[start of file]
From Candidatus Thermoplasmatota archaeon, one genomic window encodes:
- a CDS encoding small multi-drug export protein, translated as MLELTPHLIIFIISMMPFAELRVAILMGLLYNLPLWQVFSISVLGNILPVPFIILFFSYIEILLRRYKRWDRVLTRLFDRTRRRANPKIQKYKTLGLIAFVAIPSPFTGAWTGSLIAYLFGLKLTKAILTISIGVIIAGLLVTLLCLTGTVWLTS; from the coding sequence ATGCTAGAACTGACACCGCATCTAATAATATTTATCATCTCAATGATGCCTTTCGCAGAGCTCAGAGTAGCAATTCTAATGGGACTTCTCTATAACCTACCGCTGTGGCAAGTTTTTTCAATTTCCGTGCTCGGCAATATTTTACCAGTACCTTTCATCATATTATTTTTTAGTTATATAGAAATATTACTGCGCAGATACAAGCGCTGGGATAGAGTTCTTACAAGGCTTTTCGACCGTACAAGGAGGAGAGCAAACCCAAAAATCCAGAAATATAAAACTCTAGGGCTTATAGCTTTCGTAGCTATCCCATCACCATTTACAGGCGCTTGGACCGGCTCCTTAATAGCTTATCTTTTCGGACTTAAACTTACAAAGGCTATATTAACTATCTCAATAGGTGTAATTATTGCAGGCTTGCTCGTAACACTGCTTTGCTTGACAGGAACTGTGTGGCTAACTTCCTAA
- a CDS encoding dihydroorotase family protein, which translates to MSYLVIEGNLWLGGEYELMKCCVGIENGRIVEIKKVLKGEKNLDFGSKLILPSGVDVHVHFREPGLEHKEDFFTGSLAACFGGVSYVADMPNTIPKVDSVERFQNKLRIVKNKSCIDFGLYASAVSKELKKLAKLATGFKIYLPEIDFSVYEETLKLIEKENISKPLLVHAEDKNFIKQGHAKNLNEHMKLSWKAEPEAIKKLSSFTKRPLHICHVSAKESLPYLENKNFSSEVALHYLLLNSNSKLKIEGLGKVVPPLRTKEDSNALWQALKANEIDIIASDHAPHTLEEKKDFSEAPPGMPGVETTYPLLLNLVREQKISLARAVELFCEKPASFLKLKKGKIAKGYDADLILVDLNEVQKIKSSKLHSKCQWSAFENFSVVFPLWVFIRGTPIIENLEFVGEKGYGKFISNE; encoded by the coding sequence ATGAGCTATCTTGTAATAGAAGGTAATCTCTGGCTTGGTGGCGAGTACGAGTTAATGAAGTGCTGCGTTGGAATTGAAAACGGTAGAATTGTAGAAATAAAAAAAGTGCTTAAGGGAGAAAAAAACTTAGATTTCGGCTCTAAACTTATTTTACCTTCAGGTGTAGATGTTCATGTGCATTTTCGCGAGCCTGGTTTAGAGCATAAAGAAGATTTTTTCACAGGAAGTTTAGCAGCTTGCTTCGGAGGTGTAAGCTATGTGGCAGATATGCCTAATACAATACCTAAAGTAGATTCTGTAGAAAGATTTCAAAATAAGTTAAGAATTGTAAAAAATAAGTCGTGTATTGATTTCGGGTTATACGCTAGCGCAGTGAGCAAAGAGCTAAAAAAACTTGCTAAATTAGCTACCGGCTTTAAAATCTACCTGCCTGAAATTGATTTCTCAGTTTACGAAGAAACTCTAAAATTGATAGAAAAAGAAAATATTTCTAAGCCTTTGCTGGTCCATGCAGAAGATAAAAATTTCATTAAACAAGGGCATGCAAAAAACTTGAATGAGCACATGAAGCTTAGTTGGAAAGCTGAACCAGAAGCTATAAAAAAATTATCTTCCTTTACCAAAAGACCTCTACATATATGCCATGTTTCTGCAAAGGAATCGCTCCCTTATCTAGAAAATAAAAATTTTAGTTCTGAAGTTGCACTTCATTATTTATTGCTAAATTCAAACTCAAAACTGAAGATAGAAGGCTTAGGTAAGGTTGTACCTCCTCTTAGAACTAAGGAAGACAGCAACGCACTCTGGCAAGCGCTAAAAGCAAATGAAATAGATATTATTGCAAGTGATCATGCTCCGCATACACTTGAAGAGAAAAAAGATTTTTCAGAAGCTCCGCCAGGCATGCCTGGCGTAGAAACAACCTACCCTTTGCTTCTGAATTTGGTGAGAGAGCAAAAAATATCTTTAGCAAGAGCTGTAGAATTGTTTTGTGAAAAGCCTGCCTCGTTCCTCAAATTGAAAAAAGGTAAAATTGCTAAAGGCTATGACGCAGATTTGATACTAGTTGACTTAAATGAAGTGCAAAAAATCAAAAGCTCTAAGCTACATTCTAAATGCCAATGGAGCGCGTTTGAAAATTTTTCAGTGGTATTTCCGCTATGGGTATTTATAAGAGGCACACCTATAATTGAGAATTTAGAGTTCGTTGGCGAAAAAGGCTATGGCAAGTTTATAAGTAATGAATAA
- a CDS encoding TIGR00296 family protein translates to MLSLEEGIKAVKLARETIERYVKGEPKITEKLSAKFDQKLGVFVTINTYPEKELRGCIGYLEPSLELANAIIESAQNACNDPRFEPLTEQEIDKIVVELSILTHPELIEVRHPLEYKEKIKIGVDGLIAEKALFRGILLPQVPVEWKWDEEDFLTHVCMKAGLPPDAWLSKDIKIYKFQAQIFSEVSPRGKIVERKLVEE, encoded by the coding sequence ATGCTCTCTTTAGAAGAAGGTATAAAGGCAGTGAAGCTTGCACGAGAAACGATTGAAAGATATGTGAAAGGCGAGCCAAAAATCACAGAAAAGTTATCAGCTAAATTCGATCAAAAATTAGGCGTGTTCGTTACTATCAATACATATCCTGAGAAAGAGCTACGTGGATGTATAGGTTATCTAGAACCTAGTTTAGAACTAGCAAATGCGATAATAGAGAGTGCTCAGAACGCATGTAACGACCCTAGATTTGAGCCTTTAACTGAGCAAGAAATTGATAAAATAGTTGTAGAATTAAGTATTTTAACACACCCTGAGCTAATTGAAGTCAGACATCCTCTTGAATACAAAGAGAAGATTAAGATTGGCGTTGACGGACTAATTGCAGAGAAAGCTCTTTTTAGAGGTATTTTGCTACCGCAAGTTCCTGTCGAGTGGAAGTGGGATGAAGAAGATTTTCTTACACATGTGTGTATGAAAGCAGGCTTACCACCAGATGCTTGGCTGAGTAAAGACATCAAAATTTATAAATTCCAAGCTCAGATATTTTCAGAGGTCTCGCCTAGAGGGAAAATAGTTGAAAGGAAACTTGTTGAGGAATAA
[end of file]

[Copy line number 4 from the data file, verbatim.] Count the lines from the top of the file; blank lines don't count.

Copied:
- a CDS encoding TIGR00296 family protein translates to MLSLEEGIKAVKLARETIERYVKGEPKITEKLSAKFDQKLGVFVTINTYPEKELRGCIGYLEPSLELANAIIESAQNACNDPRFEPLTEQEIDKIVVELSILTHPELIEVRHPLEYKEKIKIGVDGLIAEKALFRGILLPQVPVEWKWDEEDFLTHVCMKAGLPPDAWLSKDIKIYKFQAQIFSEVSPRGKIVERKLVEE, encoded by the coding sequence ATGCTCTCTTTAGAAGAAGGTATAAAGGCAGTGAAGCTTGCACGAGAAACGATTGAAAGATATGTGAAAGGCGAGCCAAAAATCACAGAAAAGTTATCAGCTAAATTCGATCAAAAATTAGGCGTGTTCGTTACTATCAATACATATCCTGAGAAAGAGCTACGTGGATGTATAGGTTATCTAGAACCTAGTTTAGAACTAGCAAATGCGATAATAGAGAGTGCTCAGAACGCATGTAACGACCCTAGATTTGAGCCTTTAACTGAGCAAGAAATTGATAAAATAGTTGTAGAATTAAGTATTTTAACACACCCTGAGCTAATTGAAGTCAGACATCCTCTTGAATACAAAGAGAAGATTAAGATTGGCGTTGACGGACTAATTGCAGAGAAAGCTCTTTTTAGAGGTATTTTGCTACCGCAAGTTCCTGTCGAGTGGAAGTGGGATGAAGAAGATTTTCTTACACATGTGTGTATGAAAGCAGGCTTACCACCAGATGCTTGGCTGAGTAAAGACATCAAAATTTATAAATTCCAAGCTCAGATATTTTCAGAGGTCTCGCCTAGAGGGAAAATAGTTGAAAGGAAACTTGTTGAGGAATAA